From: McCune, B. & J. B. Grace. 2002. Analysis of Ecological Communities . MjM Software Design, Gleneden Beach, Or

From: McCune, B. & J. B. Grace. 2002. Analysis of Ecological Communities . MjM Software Design, Gleneden Beach, Or

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## From: McCune, B. & J. B. Grace. 2002. Analysis of Ecological Communities . MjM Software Design, Gleneden Beach, Or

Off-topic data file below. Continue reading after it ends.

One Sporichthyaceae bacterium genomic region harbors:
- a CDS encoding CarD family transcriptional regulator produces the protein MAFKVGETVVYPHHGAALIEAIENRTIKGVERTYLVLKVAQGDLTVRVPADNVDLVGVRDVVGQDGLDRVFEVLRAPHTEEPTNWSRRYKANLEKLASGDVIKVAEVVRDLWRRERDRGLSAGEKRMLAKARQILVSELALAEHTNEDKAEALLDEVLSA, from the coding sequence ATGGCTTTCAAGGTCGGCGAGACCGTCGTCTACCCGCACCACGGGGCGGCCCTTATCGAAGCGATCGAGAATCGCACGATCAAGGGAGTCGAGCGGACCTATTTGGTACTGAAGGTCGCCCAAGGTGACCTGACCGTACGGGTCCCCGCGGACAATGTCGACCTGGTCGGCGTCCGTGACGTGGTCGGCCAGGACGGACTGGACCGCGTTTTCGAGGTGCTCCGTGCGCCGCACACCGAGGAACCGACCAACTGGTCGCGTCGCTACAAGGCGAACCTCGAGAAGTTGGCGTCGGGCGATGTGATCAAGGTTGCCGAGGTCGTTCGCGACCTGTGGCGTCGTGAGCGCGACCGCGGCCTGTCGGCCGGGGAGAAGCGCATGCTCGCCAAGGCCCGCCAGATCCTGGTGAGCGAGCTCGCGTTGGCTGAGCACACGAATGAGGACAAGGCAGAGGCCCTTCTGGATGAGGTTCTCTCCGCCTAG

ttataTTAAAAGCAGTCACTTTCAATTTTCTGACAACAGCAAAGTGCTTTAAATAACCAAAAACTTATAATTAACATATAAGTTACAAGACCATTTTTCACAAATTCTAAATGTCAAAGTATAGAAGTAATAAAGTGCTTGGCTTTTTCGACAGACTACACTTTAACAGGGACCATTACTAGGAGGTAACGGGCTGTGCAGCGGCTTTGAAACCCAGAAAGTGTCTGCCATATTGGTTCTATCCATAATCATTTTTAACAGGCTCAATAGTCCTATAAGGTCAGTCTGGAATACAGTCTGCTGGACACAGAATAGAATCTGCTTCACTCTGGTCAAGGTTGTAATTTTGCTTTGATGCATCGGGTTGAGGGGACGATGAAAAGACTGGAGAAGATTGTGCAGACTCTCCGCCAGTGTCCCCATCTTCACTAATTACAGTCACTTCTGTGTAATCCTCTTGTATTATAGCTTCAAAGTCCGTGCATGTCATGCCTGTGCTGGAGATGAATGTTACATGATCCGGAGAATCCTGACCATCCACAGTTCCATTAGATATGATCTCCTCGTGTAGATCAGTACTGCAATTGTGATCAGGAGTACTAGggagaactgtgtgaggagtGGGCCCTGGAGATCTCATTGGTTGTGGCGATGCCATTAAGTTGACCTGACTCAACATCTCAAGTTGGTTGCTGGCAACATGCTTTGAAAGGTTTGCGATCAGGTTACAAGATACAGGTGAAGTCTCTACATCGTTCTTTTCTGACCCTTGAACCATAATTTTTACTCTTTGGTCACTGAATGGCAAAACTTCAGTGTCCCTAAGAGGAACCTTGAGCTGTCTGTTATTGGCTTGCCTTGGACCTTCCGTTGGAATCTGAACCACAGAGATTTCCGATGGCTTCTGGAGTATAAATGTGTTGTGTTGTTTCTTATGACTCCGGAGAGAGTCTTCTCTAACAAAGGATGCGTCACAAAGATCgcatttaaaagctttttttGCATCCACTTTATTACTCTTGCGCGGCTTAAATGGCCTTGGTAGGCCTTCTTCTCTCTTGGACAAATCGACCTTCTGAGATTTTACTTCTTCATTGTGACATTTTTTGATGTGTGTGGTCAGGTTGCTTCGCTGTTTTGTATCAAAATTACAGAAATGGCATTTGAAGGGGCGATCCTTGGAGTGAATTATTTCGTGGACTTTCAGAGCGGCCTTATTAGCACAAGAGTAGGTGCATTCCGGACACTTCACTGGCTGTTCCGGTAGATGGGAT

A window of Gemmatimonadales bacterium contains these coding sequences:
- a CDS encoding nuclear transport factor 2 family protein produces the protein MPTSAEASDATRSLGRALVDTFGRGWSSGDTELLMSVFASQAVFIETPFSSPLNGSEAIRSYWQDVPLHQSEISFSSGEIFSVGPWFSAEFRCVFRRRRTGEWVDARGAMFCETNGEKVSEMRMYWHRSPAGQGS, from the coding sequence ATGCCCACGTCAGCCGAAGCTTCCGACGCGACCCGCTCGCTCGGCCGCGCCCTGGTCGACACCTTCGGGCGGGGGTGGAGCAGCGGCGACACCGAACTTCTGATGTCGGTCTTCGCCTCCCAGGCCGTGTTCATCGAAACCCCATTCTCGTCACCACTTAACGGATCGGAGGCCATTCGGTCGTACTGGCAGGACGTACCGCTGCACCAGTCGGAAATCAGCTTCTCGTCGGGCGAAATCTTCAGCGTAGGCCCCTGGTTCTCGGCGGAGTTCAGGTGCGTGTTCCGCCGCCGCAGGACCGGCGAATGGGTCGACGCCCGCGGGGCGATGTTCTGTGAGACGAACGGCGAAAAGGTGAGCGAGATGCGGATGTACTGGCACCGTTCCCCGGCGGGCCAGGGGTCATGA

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**CHAPTER 4**Species Diversity Tables, Figures, and Equations From: McCune, B. & J. B. Grace. 2002. Analysis of Ecological Communities.MjM Software Design, Gleneden Beach, Oregon http://www.pcord.com**Alpha diversity: diversity in individual sample units**• Beta diversity: amount of compositional variation in a sample (a collection of sample units) • Gamma diversity: overall diversity in a collection of sample units, often "landscape-level" diversity**Proportionate diversity measures**For an observed abundance xi, (numbers, biomass, cover, etc.) of species i in a sample unit, let pi = proportion of individuals belonging to species i: • a = constant that can be assigned and alters the property of the measure • S = number of species • Da = diversity measure based on the constant a. The units are "effective number of species" Can think of a as the weight given to dominance of a species.**Figure 4.1. Influence of equitability on Hill's (1973a)**generalized diversity index. Diversity is shown as a function of the parameter a for two cases: a sample unit with strong inequitability in abundance and a sample unit with perfect equitability in abundance (all species present have equal abundance; see Table 4.1).**D0 = species richness**When a = 0, Da is simply species richness.**D2 and Simpson's index**Simpson’s (1949) original index (1/D2) is a measure of dominance rather than diversity The complement of Simpson's index of dominance is and is a measure of diversity. It is the likelihood that two randomly chosen individuals will be different species.**D1 and Shannon-Wiener index**If a = 1 then D1 is a nonsense equation because the exponent is 1/0. But if we use limits to define D1 as a approaches 1 then**The logarithmic form of D1 is the Shannon-Wiener index**(H’), which measures the “information content” of a sample unit: The units for D1 are "number of species of equal abundance“ The units for H' are the log of the number of species of equal abundance.**Box 4.1. How is information related to uncertainty?**For plot 1 For plot 2**Table 4.2. Some measures of beta diversity. See Wilson and**Mohler (1983) and Wilson and Shmida (1984) for other published methods. “DCA” is detrended correspondence analysis. A direct gradient refers to sample units taken along an explicitly measured environmental or temporal gradient. Indirect gradients are gradients in species composition along presumed environmental gradients**Figure 4.2. Example of rate of change, R, measured as**proportional dissimilarity in species composition at different sampling positions along an environmental gradient. Peaks represent relatively abrupt change in species composition. This data set is a series of vegetation plots over a low mountain range. In more homogeneous vegetation, the curve and peaks would be lower.**The amount of change, b, is the integral of the rate of**change: where a and b refer to the ends of an ecological gradient x.**Figure 4.3. Hypothetical decline in similarity in species**composition as a function of separation of sample units along an environmental gradient, measured in half changes. Sample units one half change apart have a similarity of 50%.**Wilson and Mohler (1983) introduced "gleasons" as a unit of**species change. This measures the steepness of species response curves. It is the sum of the slopes of individual species at each point along the gradient. where Y is the abundance of species i at position x along the gradient. This can be integrated into an estimate of beta diversity along a whole gradient with where PS(a,b) is the percentage similarity of sample units a and b and IA is the expected similarity of replicate samples (the similarity intercept on Fig. 4.3).**Minchin measured beta diversity using the mean range of the**species’ physiological response function: where ri is the range of species i along the gradient, L is the length of the gradient, and r and L are measured in the same units.**Oksanen and Tonteri (1995) proposed the following measure of**total gradient length: where A is the absolute compositional turnover (rate of change) of the community between points a and b on gradient x.**This semi-log plot is the basis for Whittaker's (1960)**method of calculating the number of half changes along the gradient segment from a to b, HC(a,b): • where • PS(a,b) is the percentage similarity of sample units a and b • IA is the expected similarity of replicate samples (the y intercept on the figure just described).**Beta turnover**measures the amount of change as the "number of communities." where g = the number of species gained, l = the number of species lost = the average species richness in the sample units:**The simplest descriptor of beta diversity and one that can**be applied to any community sample, is where is the landscape-level diversity and is the average diversity in a sample unit. Whittaker (1972) stated that a generally appropriate measure of this is where w is the beta diversity, Sc is the number of species in the composite sample (the number of species in the whole data set), and S is the average species richness in the sample units.**As a rule of thumb:**• w < 1 is low • 1 < w< 5 is medium • w > 5 is high**Half changes corresponding to the average dissimilarity**among sample units: This can be rewritten as Figure 4.4. Conversion of average dissimilarity, measured with a proportion coefficient, to beta diversity measured in half changes (D).**First-order jackknife estimator**(Heltshe & Forrester 1983, Palmer 1990) • where • S = the observed number of species, • r1 = the number of species occurring in only one sample unit, and • n = the number of sample units.**The second-order jackknife estimator (Burnham & Overton**1979; Palmer 1991) is: where r2 = the number of species occurring in exactly two sample units.**Evenness**An easy-to-use measure (Pielou 1966, 1969) is "Pielou's J" • where • H' is the Shannon-Wiener diversity measure • S is the average species richness. • If there is perfect equitability then log(S) = H' and J = 1.**Hayek and Buzas (1997) partitioned H' into richness and**evenness components based on the equation • where • E = eH'/S • e is the base of the natural logarithms.**Figure 4.5. Species-area curve (heavy line) used to assess**sample adequacy, based on repeated subsampling of a fixed sample (in this case containing 92 sample units and 122 species). Dotted lines represent 1 standard deviation. The distance curve (light line) describes the average Sørensen distance between the subsamples and the whole sample, as a function of subsample size.**Species – Area equations**• Arrhenius (1921): • where • S is the number of species, • A is the area of the sample, and • c and b are fitted coefficients. • In log form:**Table 4.3. Species diversity of epiphytic macrolichens in**the southeastern United States. Alpha, beta, and gamma diversity are defined in the text (table from McCune et al. 1997).